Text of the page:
It’s bad, too, because when he came out in favor of same-sex marriage he actually convinced a lot of people. There’s actual consequences to leading from behind.

    And remember, he only changed his mind because Biden made a gaffe and forced his hand. He probably would have delayed even longer.

  • eric

    He took whatever position was politically convenient for him at every step, contradictions be damned.

    That’s 90% right, but not entirely right. Joe Biden should probably get some of the credit for the recent snowball of support for gay rights. In 2012 he put his foot in his political mouth in support of it – the administration had no intent at that point to do so. Few congresscritters would do so. But Biden’s comments elicited nothing more than a collective shrug from the majority of US citizens, and that is when mainstream democrats decided it was okay to publicly support gay rights. Because of Biden’s gaffe, and the lack-of-response to it.

    (OT, but the same could probably be said for Kerry’s 2013 gaffe about Syria’s chemical weapons.)

  • David C Brayton

    I hope Hillary nominates Barack for the Supreme Court.

  • John Pieret

    He might be right about that as a pragmatic matter, but if the Constitution requires marriage equality, shouldn’t the court have ruled that way?

    In an ideal world, sure, but Obama is right that decisions like Brown v. Board of Ed. and Roe v. Wade are few and far between and stir up tremendous social turmoil. So SCOTUS tends to move slowly. Loving v. Virginia was not decided, embarrassingly, until 1967, long after the beginning of the civil rights era and after even Congress (usually even slower to act than SCOTUS) had passed the Voting Rights Act.

  • Pierce R. Butler

    David C. Brayton @ # 6: I hope Hillary nominates Barack for the Supreme Court.

    You must feel really tired of us having a Bill of Rights, huh?

  • colnago80

    Re Brayton @ #6

    In an interview, Obama said that he was not interested in joining the SCOTUS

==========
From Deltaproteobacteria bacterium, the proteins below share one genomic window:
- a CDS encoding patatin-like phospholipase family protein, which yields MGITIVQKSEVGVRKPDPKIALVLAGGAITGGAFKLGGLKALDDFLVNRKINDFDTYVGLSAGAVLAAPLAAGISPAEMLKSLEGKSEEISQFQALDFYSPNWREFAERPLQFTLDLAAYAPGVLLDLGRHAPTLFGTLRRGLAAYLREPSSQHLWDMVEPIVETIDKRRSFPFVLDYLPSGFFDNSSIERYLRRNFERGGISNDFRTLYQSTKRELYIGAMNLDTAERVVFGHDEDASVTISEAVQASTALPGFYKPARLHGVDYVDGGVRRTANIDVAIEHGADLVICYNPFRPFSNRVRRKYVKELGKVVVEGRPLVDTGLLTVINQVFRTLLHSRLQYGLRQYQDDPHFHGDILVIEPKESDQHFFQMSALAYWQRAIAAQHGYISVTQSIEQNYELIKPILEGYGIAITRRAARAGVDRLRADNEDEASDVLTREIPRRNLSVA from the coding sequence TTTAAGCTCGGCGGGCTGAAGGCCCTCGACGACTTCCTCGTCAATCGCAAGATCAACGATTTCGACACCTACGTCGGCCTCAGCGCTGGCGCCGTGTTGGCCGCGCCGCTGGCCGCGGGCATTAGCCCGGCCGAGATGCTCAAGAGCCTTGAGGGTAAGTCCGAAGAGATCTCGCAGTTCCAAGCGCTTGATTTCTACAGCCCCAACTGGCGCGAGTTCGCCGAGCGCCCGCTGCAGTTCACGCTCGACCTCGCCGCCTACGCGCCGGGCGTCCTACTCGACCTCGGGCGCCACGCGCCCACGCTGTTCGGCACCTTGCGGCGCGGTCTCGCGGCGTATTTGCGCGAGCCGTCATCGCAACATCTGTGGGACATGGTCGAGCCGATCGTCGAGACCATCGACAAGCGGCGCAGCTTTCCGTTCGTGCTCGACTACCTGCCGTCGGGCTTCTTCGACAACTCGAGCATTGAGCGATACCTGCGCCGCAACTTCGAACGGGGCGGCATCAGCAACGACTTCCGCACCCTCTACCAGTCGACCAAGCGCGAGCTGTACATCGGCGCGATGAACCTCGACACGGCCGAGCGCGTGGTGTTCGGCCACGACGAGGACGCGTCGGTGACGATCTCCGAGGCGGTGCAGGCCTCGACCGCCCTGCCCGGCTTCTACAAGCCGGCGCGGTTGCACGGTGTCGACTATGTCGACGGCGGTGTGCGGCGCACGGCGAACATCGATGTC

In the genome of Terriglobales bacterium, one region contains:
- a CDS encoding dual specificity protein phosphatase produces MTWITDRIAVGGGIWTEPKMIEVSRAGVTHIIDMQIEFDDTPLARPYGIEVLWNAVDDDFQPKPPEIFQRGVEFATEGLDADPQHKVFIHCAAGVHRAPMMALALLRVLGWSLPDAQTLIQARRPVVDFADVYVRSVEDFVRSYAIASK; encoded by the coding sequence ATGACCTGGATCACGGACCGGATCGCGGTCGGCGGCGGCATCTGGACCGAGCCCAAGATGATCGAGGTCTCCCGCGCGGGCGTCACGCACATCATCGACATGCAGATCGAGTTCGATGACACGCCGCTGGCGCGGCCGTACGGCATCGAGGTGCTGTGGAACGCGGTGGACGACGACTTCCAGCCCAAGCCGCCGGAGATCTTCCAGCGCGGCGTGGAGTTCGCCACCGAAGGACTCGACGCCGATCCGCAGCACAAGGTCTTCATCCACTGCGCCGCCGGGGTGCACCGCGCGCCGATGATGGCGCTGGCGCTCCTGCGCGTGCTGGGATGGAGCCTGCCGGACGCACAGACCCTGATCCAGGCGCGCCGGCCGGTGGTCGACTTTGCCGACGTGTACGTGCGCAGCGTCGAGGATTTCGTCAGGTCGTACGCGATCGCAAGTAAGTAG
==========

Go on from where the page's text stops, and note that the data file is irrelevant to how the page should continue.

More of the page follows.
• John Pieret

    Obama said that he was not interested in joining the SCOTUS

    That’s good, considering his chances of getting past a Republican filibuster, much less a Republican Senate.

  • http://www.pandasthumb.org Area Man

    I’m glad he’s now on the right side of this issue, but the political nature of his “evolution” is transparently obvious. He took whatever position was politically convenient for him at every step, contradictions be damned.

    I’m pretty sure this is true of every politician who has reached his level. You want to win elections, organize diverse groups of people, run major organizations and build alliances with others, you have to compromise and defer to popular will. You want to spout your own opinions for a living, you can tell the world to go fuck itself, but Obama’s chose profession requires a bit more intellectual adroitness. The issue of gay marriage just 10 years ago was toxic enough that Obama’s immediate predecessor ran on a platform of passing a constitutional amendment to ban it, cynically thinking the country was sufficiently anti-gay that they would proactively ban something that didn’t exist at the time, and indeed many states passed such amendments. It’s unreasonable to expect Obama not to have covered his ass over the issue at the time. People forget how far we’ve come since.

    At any rate, criticizing Obama over his record on gay rights of all things is ridiculous. He is far and away the most pro-gay rights president in history and has had a record of success that few presidents have on any issue (ended DADT, ended DOMA, protected gays who work for the federal govt. and contractors, and now marriage equality is progressing full steam). Maybe you think you know how to do it better than he did, which seems unlikely, but it’s hard to argue with the results. Seriously, this is like attacking Clinton over the economy or Bush for being too peaceful.